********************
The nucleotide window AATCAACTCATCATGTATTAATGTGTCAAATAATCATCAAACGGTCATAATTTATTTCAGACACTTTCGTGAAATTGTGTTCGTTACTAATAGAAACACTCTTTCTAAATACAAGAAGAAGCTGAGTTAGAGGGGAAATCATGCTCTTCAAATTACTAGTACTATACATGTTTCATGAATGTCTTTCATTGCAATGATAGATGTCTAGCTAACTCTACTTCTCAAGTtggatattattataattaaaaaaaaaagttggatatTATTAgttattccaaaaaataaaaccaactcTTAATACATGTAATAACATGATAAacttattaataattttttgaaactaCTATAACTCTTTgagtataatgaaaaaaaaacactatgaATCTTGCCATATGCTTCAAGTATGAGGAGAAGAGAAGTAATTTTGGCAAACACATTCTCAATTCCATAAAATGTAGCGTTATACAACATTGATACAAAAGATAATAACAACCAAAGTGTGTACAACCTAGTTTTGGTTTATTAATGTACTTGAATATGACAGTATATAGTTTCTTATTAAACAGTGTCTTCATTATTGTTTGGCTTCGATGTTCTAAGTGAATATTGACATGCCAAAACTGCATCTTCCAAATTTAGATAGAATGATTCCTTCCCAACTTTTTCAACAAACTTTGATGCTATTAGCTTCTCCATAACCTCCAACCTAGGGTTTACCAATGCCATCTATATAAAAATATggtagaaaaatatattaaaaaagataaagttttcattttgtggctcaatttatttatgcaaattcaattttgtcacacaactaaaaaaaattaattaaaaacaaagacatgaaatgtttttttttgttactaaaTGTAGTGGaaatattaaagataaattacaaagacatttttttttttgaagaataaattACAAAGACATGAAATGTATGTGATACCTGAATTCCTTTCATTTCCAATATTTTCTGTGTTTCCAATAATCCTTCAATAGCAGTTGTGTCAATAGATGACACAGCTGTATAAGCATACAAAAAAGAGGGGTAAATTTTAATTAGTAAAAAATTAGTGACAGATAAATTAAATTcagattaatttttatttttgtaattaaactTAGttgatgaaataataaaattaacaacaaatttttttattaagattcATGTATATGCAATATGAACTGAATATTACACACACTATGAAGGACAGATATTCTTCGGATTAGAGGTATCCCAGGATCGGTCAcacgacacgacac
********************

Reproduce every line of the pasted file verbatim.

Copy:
The nucleotide window AATCAACTCATCATGTATTAATGTGTCAAATAATCATCAAACGGTCATAATTTATTTCAGACACTTTCGTGAAATTGTGTTCGTTACTAATAGAAACACTCTTTCTAAATACAAGAAGAAGCTGAGTTAGAGGGGAAATCATGCTCTTCAAATTACTAGTACTATACATGTTTCATGAATGTCTTTCATTGCAATGATAGATGTCTAGCTAACTCTACTTCTCAAGTtggatattattataattaaaaaaaaaagttggatatTATTAgttattccaaaaaataaaaccaactcTTAATACATGTAATAACATGATAAacttattaataattttttgaaactaCTATAACTCTTTgagtataatgaaaaaaaaacactatgaATCTTGCCATATGCTTCAAGTATGAGGAGAAGAGAAGTAATTTTGGCAAACACATTCTCAATTCCATAAAATGTAGCGTTATACAACATTGATACAAAAGATAATAACAACCAAAGTGTGTACAACCTAGTTTTGGTTTATTAATGTACTTGAATATGACAGTATATAGTTTCTTATTAAACAGTGTCTTCATTATTGTTTGGCTTCGATGTTCTAAGTGAATATTGACATGCCAAAACTGCATCTTCCAAATTTAGATAGAATGATTCCTTCCCAACTTTTTCAACAAACTTTGATGCTATTAGCTTCTCCATAACCTCCAACCTAGGGTTTACCAATGCCATCTATATAAAAATATggtagaaaaatatattaaaaaagataaagttttcattttgtggctcaatttatttatgcaaattcaattttgtcacacaactaaaaaaaattaattaaaaacaaagacatgaaatgtttttttttgttactaaaTGTAGTGGaaatattaaagataaattacaaagacatttttttttttgaagaataaattACAAAGACATGAAATGTATGTGATACCTGAATTCCTTTCATTTCCAATATTTTCTGTGTTTCCAATAATCCTTCAATAGCAGTTGTGTCAATAGATGACACAGCTGTATAAGCATACAAAAAAGAGGGGTAAATTTTAATTAGTAAAAAATTAGTGACAGATAAATTAAATTcagattaatttttatttttgtaattaaactTAGttgatgaaataataaaattaacaacaaatttttttattaagattcATGTATATGCAATATGAACTGAATATTACACACACTATGAAGGACAGATATTCTTCGGATTAGAGGTATCCCAGGATCGGTCAcacgacacgacac